• Stay behind the barriers at the Davies Falls lookout at all times—deaths have occurred at this site.
  • Be careful at creek crossings—water levels in the creeks can change rapidly and without warning.
  • Take care when walking near the creek—creek beds and rock surfaces can be slippery.
  • Stay clear of cliff edges and steep rock faces—serious injury or death may result from a fall.
  • Never jump or dive into the water—the creeks are shallow and there may be submerged objects.
  • Carry plenty of drinking water.
  • Protect yourself from the sun. Wear a hat, sunglasses, sunscreen and a long-sleeved shirt, even on cloudy days.
  • Be prepared for cool weather in winter and at the top of Kahlpahlim Rock.

For more information, please read the guidelines on safety in parks and forests.

Looking after the park

  • Fires are only allowed at the camp sites in Upper Davies Creek camping area (Dinden National Park) in the fireplaces provided. Firewood must not be collected from the parks. Bring a fuel stove for cooking.
  • Leave domestic animals at home—they are prohibited in national parks. This is especially important for the conservation of the endangered northern bettongs.
  • Rubbish bins are not provided. Do not bury rubbish—take it with you when you leave.
  • Stay on marked walking trails—this reduces the risk of injury, prevents disturbance to native vegetation and reduces erosion.
  • Horses, trail bikes and mountain bikes are prohibited on walking trails.
  • Camping is not allowed along walking trails.

Water quality

  • Protect water quality by not wearing insect repellents or sunscreen when swimming.
  • Wash at least 50 m from creeks and swimming holes. Use gritty sand and a scourer instead of soap to clean dishes; scatter wash water so that it filters through the soil before returning to the stream.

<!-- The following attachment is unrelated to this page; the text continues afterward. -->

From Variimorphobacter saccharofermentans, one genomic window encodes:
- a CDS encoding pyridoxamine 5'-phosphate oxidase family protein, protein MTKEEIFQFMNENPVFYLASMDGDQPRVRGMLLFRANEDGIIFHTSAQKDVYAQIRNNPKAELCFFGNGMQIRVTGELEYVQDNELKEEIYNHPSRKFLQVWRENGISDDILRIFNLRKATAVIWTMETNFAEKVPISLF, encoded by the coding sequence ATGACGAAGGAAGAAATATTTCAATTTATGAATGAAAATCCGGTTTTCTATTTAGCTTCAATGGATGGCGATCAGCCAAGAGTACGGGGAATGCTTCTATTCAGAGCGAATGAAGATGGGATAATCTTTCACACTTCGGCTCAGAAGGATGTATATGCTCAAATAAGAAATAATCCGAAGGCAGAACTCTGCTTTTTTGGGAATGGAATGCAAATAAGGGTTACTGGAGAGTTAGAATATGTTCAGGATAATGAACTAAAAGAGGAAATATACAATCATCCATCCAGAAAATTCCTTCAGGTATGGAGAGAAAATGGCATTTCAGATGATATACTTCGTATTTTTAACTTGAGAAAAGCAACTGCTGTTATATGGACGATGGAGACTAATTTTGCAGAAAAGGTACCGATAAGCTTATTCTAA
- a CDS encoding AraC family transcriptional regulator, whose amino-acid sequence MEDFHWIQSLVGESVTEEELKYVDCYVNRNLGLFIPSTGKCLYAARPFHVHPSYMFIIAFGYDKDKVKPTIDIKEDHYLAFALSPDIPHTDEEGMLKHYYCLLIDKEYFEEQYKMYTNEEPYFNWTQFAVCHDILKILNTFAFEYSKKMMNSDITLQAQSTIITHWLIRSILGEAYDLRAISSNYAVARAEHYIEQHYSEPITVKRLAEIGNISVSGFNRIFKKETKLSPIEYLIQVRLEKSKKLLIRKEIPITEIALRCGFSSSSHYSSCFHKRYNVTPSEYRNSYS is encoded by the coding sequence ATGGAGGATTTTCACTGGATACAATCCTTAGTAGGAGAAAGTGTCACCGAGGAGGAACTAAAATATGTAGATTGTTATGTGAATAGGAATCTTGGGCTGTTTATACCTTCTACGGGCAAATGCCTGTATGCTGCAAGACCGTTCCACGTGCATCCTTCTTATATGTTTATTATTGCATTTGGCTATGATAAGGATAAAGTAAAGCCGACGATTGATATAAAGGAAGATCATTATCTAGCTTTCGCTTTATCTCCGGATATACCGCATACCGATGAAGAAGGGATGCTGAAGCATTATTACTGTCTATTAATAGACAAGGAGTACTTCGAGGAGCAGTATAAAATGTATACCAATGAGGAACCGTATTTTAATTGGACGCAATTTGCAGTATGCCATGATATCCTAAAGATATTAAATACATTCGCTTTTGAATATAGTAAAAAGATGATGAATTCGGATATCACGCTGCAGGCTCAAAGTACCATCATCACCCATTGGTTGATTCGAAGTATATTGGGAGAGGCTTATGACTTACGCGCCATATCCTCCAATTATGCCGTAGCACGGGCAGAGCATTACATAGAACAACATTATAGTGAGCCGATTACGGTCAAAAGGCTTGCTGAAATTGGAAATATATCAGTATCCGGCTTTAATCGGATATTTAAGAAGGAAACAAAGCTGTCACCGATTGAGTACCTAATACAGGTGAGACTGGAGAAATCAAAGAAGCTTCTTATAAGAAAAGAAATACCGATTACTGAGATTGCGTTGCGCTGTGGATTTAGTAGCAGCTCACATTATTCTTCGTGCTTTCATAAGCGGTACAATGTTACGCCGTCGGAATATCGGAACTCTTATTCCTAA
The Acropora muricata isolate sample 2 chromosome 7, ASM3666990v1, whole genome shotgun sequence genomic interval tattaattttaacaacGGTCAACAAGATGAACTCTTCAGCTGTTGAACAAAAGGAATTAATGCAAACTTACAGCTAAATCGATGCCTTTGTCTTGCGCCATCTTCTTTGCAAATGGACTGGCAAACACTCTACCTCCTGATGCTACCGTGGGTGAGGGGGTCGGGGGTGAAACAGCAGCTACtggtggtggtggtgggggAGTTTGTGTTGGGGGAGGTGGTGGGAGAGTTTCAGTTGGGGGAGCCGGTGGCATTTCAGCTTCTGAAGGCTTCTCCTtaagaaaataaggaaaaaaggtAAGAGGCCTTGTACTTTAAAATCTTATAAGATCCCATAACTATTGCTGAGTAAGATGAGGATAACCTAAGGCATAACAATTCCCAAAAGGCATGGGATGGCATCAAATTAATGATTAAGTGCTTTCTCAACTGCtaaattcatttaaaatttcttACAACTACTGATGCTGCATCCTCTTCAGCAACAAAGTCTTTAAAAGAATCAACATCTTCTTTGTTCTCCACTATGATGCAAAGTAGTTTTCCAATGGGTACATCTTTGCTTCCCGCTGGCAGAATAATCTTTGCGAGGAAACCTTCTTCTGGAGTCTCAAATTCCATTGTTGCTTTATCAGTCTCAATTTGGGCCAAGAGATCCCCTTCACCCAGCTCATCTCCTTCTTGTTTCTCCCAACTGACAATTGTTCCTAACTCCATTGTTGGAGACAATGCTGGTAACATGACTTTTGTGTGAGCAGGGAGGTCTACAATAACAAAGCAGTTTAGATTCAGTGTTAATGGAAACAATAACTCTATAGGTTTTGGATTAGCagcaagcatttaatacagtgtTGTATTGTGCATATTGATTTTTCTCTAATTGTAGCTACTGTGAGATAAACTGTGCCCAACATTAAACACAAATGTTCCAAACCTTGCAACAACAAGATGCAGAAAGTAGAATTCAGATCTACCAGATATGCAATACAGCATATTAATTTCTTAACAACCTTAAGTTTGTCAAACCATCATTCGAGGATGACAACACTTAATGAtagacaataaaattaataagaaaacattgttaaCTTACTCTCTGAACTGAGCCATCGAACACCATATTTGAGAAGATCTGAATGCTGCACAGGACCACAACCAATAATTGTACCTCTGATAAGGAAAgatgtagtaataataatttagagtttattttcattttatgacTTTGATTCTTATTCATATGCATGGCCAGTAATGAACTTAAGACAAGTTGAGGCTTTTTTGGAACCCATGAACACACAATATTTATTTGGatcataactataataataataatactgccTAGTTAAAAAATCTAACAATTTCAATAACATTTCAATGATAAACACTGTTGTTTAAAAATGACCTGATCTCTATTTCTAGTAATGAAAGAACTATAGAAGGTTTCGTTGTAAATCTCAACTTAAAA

• Avoid allowing soaps, detergents, toothpaste and cosmetics to come into contact with water sources.

See the guidelines on caring for parks for more information about protecting the environment and heritage in parks.

Park management

In 1971, the Davies Creek area was recognised for its outstanding recreational values and gazetted as national park. The gazettal of nearby Dinden National Park followed in late 2005.

Davies Creek and Dinden national parks are managed by the Queensland Parks and Wildlife Service to provide, to the greatest possible extent, for the permanent preservation of the area's natural condition and the protection of the areas cultural resources and values.

Most of Dinden National Park is within the Wet Tropics World Heritage Area and is managed in collaboration with the Wet Tropics Management Authority.

Tourism information links

Cairns and Tropical North Visitor Information Centre
www.cairnsgreatbarrierreef.org.au
51 The Esplanade, Cairns Qld 4870
phone: (07) 4051 3588
email: info@ttnq.org.au

Kuranda Visitor Information Centre
www.kuranda.org
Centenary Park, Kuranda Qld 4881
phone: (07) 4093 9311
email: info@kuranda.org

Mareeba Heritage Museum and Tourist Information Centre
www.mareebaheritagecentre.com.au
345 Byrnes Street, Mareeba Qld 4880
phone: (07) 4092 5674
email: info@mareebaheritagecentre.com.au

For tourism information for all regions in Queensland, see www.queenslandholidays.com.au.

Further information

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Last updated
13 September 2013